Introduction: JB Weld Casting

If you need a small part and you have access to the original then use some JB weld to get 'er done.

JB weld did the trick on a missing piece for my airsoft gun.

UPDATE - Make sure you check out all the awesome comments about how to go even further and reinforce the epoxy.

Step 1: Playing With Playdough

Take some kind of casting medium, I stole some playdough from my son. I think this would work even better if you used modeling clay or something made specifically for such an application. Who knows.

Step 2: Your Part

Here was the part that I wanted to copy. It is the selector switch off of an airsoft gun. I'm sure you can buy these parts but I didn't feel like paying $10 + $10 shipping on ebay for such a silly part. Luckily I had a spare part from a buddy's gun that I could use to make the copy. Notice that there are some pretty finely machined areas of this part that were essential to fitting on the gun.

Step 3:

This stuff isn't rocket science so I'm sure you could probably figure it out on your own. I just wanted to prove that it does in fact work. Or maybe you hadn't thought of it.

One trick I did learn was that for the really deep parts that it helped to fill them with the clay so that it would then adhere to the rest of the mold when you remove.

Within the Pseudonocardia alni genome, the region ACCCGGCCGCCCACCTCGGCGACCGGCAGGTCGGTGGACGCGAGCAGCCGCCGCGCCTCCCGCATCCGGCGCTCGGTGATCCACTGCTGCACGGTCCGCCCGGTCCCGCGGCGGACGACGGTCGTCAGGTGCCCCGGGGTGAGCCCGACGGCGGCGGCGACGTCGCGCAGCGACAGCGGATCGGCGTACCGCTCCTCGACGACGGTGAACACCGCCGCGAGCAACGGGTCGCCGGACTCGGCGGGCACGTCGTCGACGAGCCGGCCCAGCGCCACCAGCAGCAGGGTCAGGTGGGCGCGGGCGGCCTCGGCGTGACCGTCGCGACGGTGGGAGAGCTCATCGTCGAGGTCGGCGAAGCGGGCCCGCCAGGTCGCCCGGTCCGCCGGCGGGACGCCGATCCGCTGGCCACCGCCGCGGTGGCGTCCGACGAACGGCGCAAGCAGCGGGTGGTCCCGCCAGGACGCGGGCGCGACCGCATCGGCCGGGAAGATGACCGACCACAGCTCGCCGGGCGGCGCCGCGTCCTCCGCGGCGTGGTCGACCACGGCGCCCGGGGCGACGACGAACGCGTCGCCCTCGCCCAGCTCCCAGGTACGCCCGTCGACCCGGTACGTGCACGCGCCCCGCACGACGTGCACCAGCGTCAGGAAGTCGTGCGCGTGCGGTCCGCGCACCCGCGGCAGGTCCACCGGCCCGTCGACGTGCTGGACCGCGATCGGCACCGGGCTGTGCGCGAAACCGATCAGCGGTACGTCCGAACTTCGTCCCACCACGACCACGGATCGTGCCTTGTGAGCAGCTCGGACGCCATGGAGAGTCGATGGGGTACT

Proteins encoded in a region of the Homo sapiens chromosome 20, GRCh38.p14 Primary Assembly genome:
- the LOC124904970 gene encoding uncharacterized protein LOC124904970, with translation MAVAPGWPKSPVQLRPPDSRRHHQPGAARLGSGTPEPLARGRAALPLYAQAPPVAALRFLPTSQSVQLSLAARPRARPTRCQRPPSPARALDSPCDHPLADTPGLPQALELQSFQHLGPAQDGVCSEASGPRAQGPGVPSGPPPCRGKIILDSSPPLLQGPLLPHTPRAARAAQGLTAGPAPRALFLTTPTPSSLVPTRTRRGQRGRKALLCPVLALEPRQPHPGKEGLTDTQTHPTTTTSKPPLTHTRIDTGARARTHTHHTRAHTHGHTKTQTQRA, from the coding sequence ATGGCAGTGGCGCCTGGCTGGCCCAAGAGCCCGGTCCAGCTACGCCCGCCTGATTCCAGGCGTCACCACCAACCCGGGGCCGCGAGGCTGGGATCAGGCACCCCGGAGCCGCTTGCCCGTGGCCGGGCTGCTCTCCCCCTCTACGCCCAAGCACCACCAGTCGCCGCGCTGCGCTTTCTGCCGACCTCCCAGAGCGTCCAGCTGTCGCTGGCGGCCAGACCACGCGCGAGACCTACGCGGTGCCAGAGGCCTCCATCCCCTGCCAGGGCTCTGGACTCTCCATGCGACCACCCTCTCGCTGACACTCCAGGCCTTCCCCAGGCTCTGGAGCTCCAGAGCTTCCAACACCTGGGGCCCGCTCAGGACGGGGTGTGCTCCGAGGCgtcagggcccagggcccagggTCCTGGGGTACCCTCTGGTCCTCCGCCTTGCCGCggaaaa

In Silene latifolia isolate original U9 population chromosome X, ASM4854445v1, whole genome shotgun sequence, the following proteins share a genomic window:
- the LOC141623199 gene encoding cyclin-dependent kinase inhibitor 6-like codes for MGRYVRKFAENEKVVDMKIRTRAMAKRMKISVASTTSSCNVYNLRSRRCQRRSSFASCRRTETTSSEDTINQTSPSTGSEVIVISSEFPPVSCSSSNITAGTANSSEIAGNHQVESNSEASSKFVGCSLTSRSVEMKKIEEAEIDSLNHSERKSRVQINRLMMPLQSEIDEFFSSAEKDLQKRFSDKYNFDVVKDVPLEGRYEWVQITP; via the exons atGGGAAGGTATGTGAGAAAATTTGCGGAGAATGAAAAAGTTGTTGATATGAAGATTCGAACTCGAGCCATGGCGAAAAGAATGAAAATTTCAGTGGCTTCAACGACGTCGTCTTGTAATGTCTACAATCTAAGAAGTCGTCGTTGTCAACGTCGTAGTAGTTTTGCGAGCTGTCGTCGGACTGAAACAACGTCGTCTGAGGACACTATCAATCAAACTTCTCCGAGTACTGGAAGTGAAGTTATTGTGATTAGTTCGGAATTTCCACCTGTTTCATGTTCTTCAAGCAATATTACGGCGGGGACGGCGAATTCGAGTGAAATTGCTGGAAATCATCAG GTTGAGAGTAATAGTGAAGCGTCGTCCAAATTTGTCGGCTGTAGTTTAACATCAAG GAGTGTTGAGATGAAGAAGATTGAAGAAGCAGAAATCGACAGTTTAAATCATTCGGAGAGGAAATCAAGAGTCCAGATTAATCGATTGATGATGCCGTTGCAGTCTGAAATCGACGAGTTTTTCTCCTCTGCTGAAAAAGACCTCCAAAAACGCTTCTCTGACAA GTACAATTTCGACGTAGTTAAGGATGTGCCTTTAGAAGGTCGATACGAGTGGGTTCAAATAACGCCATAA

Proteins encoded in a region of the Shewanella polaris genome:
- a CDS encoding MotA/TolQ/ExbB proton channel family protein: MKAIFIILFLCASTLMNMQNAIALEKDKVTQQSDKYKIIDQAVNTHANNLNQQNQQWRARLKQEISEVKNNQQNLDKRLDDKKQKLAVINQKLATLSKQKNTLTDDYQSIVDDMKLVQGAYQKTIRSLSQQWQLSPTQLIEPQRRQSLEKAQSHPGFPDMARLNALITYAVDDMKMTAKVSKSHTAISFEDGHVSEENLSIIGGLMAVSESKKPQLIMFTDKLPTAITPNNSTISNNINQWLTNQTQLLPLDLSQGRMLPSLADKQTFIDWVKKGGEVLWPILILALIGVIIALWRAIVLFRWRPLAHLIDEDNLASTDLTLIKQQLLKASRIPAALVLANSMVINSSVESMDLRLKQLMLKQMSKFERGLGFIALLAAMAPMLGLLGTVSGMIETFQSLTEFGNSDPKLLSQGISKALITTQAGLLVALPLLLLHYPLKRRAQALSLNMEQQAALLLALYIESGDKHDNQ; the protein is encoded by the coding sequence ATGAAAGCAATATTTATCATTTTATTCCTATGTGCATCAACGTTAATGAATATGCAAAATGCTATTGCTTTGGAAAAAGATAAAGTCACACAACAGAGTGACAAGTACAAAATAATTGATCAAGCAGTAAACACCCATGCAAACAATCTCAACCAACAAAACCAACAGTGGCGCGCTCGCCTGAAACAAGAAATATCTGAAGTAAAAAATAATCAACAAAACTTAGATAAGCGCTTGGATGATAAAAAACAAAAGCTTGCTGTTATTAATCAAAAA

Also, try to make sure the top of your mold is even with the top of your piece to avoid too much excess.

Step 4: Mix It Up

Mix up your jb weld and dump it into the mold. I had the quick setting type laying around. It would probably work better to use the slow setting, just leave it in the mold longer until it is hard. The original recipe is supposed to setup harder than the kwik version.

Step 5: Final Result

Here you can see the final result. It turned out fairly well and most importantly it is fully functional. I can't wait to need to duplicate other things because I am really impressed with how it turned out. JB weld really does turn out pretty hard and durable.

Epilog Challenge

Participated in the
Epilog Challenge